Meanwhile, deleveraging of household balance sheets since the high debt levels of 2007 has been mild. The result is yet another way to see how deeply consumer demand is restrained: there’s not enough work to both pay down debt, and restart consumption.
Until the US confronts the reality of health care costs, and the outstanding debt levels of households, there should be little expectation that sectors like housing will see much of any recovery. While its true that reduced consumption more generally, compared to the excesses of the past few decades, is a long-overdue change that the US economy sorely needs, it is also true that any desired shift to a more productive economy in which output rises faster than consumption will not likely occur on the back of part-time work. It sounds so boring to say: the US economy needs a return of high-paying, full-time jobs. If this does not occur soon, the associated political unease will continue to fester and a new conversation about health-care policy, one that is less partisan(?), will have to ensue.http://gregor.us/http://earlywarn.blogspot.com/2012/04/p ... .html#more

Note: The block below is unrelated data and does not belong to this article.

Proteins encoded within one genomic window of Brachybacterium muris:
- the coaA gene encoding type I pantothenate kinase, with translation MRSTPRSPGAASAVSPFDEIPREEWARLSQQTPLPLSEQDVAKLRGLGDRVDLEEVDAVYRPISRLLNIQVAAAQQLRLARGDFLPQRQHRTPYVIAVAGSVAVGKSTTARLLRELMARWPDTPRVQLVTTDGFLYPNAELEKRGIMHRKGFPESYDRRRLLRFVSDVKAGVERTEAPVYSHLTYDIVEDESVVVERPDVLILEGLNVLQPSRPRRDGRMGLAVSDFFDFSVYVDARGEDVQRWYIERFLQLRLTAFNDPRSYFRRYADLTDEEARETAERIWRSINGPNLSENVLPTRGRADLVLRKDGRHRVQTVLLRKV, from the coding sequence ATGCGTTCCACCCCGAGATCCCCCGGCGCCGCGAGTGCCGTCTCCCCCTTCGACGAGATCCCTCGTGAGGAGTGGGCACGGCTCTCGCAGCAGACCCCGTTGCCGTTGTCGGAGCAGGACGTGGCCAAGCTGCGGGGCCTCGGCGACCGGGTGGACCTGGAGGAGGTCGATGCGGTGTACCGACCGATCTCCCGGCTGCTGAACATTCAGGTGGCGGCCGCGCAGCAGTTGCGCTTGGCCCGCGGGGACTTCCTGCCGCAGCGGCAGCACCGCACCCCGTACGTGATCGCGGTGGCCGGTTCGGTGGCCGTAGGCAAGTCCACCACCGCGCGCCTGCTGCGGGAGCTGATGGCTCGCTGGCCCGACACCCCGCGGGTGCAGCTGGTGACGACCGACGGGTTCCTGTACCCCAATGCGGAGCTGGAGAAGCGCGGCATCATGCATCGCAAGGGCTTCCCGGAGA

The above shows the unemployment rate for the five "PIIGS" countries. The data (from Eurostat) begin in 2005 and run through Feb 2012 except for Greece which only goes to Dec 2011.
None of these countries have put their troubles behind them. You can argue that Ireland appears to have at least stabilized its unemployment rate. The rest all appear to be worsening - Greece, Spain, and Portugal are all deteriorating at fairly dramatic rates. These countries are in the grip of an event on the scale of the Great Depression.
These countries are in the grip of an event on the scale of the Great Depression.